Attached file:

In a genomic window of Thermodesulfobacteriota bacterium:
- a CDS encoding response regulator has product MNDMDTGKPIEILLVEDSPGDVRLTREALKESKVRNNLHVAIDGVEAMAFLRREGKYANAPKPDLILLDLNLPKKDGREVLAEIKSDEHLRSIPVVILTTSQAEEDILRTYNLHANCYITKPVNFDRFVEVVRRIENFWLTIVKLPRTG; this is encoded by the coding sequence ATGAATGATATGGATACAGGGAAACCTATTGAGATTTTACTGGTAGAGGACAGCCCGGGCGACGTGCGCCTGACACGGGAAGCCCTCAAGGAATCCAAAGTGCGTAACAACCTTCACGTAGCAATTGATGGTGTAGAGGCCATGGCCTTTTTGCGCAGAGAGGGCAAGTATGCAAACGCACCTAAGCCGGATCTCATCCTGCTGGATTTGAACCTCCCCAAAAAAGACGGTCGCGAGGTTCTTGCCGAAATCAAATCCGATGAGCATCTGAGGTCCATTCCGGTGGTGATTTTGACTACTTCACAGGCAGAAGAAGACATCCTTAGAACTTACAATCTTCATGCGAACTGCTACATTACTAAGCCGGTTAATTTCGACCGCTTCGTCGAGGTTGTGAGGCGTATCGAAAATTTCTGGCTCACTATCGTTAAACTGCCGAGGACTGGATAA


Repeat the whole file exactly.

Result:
In a genomic window of Thermodesulfobacteriota bacterium:
- a CDS encoding response regulator has product MNDMDTGKPIEILLVEDSPGDVRLTREALKESKVRNNLHVAIDGVEAMAFLRREGKYANAPKPDLILLDLNLPKKDGREVLAEIKSDEHLRSIPVVILTTSQAEEDILRTYNLHANCYITKPVNFDRFVEVVRRIENFWLTIVKLPRTG; this is encoded by the coding sequence ATGAATGATATGGATACAGGGAAACCTATTGAGATTTTACTGGTAGAGGACAGCCCGGGCGACGTGCGCCTGACACGGGAAGCCCTCAAGGAATCCAAAGTGCGTAACAACCTTCACGTAGCAATTGATGGTGTAGAGGCCATGGCCTTTTTGCGCAGAGAGGGCAAGTATGCAAACGCACCTAAGCCGGATCTCATCCTGCTGGATTTGAACCTCCCCAAAAAAGACGGTCGCGAGGTTCTTGCCGAAATCAAATCCGATGAGCATCTGAGGTCCATTCCGGTGGTGATTTTGACTACTTCACAGGCAGAAGAAGACATCCTTAGAACTTACAATCTTCATGCGAACTGCTACATTACTAAGCCGGTTAATTTCGACCGCTTCGTCGAGGTTGTGAGGCGTATCGAAAATTTCTGGCTCACTATCGTTAAACTGCCGAGGACTGGATAA